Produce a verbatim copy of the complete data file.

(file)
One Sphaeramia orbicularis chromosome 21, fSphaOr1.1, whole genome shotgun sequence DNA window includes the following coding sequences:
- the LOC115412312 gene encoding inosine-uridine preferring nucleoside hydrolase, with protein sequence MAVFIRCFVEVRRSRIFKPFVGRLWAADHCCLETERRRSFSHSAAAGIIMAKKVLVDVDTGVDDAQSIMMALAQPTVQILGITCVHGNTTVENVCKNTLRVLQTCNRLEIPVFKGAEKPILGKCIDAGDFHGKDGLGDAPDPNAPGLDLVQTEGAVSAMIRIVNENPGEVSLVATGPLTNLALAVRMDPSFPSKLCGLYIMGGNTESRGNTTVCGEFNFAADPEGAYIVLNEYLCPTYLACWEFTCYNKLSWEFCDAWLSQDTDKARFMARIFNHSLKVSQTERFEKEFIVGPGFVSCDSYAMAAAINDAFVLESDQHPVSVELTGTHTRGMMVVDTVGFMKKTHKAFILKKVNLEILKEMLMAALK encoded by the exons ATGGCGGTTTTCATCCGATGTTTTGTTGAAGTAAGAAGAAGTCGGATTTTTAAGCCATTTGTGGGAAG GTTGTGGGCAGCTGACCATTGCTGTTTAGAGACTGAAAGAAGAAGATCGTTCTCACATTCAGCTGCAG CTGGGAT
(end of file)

One Sphaeramia orbicularis chromosome 21, fSphaOr1.1, whole genome shotgun sequence DNA window includes the following coding sequences:
- the LOC115412312 gene encoding inosine-uridine preferring nucleoside hydrolase, with protein sequence MAVFIRCFVEVRRSRIFKPFVGRLWAADHCCLETERRRSFSHSAAAGIIMAKKVLVDVDTGVDDAQSIMMALAQPTVQILGITCVHGNTTVENVCKNTLRVLQTCNRLEIPVFKGAEKPILGKCIDAGDFHGKDGLGDAPDPNAPGLDLVQTEGAVSAMIRIVNENPGEVSLVATGPLTNLALAVRMDPSFPSKLCGLYIMGGNTESRGNTTVCGEFNFAADPEGAYIVLNEYLCPTYLACWEFTCYNKLSWEFCDAWLSQDTDKARFMARIFNHSLKVSQTERFEKEFIVGPGFVSCDSYAMAAAINDAFVLESDQHPVSVELTGTHTRGMMVVDTVGFMKKTHKAFILKKVNLEILKEMLMAALK encoded by the exons ATGGCGGTTTTCATCCGATGTTTTGTTGAAGTAAGAAGAAGTCGGATTTTTAAGCCATTTGTGGGAAG GTTGTGGGCAGCTGACCATTGCTGTTTAGAGACTGAAAGAAGAAGATCGTTCTCACATTCAGCTGCAG CTGGGAT